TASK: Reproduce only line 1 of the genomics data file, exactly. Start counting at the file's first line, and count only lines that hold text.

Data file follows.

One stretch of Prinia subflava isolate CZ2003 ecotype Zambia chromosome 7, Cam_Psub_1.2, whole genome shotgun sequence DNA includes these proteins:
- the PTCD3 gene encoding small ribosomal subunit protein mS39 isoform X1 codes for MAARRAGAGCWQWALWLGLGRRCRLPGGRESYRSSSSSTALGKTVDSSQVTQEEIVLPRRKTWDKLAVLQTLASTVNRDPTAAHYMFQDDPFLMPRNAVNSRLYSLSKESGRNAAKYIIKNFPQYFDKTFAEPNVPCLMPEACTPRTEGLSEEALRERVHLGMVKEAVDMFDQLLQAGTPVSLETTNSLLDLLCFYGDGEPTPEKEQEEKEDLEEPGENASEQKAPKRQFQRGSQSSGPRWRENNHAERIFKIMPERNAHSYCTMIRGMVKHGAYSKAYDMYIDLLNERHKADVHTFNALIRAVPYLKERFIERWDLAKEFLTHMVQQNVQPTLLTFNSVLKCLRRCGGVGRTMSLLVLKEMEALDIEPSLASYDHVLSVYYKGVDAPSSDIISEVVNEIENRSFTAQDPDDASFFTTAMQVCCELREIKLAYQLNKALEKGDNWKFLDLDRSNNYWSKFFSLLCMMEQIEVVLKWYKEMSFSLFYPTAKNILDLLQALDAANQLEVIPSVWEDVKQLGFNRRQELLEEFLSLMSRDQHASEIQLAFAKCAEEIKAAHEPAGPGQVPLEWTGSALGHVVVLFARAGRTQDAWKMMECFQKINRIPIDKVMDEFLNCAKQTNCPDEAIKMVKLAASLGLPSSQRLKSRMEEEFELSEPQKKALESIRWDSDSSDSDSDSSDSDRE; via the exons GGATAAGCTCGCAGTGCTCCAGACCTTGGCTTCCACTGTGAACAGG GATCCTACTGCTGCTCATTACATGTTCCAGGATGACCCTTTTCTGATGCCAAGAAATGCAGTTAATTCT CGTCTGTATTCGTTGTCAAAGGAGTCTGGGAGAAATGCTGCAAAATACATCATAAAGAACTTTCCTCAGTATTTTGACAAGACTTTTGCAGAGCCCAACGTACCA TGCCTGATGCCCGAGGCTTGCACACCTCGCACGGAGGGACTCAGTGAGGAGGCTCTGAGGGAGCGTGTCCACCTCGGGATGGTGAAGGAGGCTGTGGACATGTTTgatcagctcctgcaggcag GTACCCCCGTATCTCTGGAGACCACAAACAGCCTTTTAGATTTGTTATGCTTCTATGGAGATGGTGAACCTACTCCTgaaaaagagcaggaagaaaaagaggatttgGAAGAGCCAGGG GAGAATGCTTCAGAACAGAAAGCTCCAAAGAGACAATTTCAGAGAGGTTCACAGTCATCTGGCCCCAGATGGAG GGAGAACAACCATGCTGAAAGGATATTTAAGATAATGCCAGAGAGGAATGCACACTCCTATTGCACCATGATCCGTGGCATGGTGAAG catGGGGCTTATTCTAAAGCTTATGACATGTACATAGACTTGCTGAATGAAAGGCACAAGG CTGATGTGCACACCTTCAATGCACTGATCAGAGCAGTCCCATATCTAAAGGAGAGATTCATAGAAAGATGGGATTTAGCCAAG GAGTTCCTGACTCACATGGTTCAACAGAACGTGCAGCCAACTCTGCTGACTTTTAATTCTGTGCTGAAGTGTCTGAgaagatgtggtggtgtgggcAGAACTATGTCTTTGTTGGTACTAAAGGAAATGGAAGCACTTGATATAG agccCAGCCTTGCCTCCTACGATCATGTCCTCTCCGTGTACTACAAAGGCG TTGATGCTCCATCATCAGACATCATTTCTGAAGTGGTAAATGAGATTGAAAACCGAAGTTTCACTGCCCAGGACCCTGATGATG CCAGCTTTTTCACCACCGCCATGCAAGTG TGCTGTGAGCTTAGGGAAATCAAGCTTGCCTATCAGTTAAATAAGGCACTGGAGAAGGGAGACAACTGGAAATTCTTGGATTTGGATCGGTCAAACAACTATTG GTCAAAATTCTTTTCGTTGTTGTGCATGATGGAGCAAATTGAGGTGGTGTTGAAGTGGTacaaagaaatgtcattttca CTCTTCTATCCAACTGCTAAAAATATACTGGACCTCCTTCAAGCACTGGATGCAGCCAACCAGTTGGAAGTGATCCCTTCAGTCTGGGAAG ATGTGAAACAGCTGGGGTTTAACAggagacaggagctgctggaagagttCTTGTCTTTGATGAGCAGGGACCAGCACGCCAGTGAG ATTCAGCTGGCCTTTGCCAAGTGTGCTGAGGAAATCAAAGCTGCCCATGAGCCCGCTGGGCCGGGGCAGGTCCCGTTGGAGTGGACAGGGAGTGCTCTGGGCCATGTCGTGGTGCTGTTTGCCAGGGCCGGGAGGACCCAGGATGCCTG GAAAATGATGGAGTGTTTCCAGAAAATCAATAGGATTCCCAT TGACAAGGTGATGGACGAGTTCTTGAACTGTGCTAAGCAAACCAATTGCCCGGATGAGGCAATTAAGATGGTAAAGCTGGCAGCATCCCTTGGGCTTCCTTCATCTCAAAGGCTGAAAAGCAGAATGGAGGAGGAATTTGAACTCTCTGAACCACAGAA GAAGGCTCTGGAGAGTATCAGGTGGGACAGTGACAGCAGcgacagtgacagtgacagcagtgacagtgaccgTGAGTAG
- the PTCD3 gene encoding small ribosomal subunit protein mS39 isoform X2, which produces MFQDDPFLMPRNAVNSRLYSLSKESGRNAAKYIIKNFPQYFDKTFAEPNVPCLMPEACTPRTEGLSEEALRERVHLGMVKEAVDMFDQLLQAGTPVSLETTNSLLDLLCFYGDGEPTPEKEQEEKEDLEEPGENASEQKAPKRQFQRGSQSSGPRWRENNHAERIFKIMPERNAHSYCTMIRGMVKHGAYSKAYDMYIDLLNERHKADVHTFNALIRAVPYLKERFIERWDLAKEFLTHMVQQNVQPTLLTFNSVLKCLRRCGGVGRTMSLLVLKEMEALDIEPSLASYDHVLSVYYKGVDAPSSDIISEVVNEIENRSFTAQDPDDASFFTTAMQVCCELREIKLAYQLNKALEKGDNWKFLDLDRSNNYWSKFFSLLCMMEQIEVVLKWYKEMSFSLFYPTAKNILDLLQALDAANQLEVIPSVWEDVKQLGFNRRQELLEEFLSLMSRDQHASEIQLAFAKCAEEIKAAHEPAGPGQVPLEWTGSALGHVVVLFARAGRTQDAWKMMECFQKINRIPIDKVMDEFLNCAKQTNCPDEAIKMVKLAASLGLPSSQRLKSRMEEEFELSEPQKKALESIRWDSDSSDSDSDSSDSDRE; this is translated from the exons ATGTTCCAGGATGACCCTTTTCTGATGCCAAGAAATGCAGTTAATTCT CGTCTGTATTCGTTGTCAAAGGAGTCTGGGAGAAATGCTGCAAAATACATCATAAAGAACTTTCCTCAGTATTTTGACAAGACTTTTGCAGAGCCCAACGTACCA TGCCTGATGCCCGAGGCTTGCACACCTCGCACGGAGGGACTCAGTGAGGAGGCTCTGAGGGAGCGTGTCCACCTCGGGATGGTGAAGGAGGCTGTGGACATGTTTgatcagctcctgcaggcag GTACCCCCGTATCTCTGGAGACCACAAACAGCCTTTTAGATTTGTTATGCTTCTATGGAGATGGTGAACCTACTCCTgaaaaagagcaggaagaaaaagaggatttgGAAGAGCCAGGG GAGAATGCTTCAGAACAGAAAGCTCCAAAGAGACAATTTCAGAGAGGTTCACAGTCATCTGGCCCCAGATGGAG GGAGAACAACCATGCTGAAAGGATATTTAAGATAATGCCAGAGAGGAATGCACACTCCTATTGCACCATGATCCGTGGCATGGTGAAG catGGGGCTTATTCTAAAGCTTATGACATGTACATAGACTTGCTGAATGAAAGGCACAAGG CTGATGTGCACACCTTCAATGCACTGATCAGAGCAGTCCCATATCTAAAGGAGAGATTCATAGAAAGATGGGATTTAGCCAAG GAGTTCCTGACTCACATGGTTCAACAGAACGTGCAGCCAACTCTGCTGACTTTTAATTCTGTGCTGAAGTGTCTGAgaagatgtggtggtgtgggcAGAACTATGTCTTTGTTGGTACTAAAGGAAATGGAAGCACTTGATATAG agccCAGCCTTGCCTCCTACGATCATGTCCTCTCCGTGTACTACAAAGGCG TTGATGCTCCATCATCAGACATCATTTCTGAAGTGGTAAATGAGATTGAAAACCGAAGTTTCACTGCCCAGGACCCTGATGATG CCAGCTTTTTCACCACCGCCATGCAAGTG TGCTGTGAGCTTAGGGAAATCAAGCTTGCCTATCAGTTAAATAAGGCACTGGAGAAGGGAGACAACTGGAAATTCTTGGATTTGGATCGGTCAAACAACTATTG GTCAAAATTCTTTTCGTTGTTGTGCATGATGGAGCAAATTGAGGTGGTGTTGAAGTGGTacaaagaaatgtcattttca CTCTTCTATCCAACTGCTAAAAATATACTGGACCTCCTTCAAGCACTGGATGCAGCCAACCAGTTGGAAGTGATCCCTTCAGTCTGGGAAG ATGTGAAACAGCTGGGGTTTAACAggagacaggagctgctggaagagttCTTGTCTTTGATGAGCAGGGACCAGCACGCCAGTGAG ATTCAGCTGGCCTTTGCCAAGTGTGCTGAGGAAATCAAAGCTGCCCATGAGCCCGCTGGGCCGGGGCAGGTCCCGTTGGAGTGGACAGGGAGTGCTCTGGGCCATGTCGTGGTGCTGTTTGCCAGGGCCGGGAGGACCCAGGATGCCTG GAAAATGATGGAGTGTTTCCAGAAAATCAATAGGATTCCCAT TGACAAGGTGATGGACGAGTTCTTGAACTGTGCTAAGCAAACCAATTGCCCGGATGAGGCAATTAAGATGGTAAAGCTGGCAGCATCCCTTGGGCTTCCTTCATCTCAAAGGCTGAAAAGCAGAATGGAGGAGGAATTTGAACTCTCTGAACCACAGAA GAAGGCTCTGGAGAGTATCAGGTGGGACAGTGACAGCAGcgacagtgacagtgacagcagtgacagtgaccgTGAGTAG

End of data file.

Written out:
One stretch of Prinia subflava isolate CZ2003 ecotype Zambia chromosome 7, Cam_Psub_1.2, whole genome shotgun sequence DNA includes these proteins: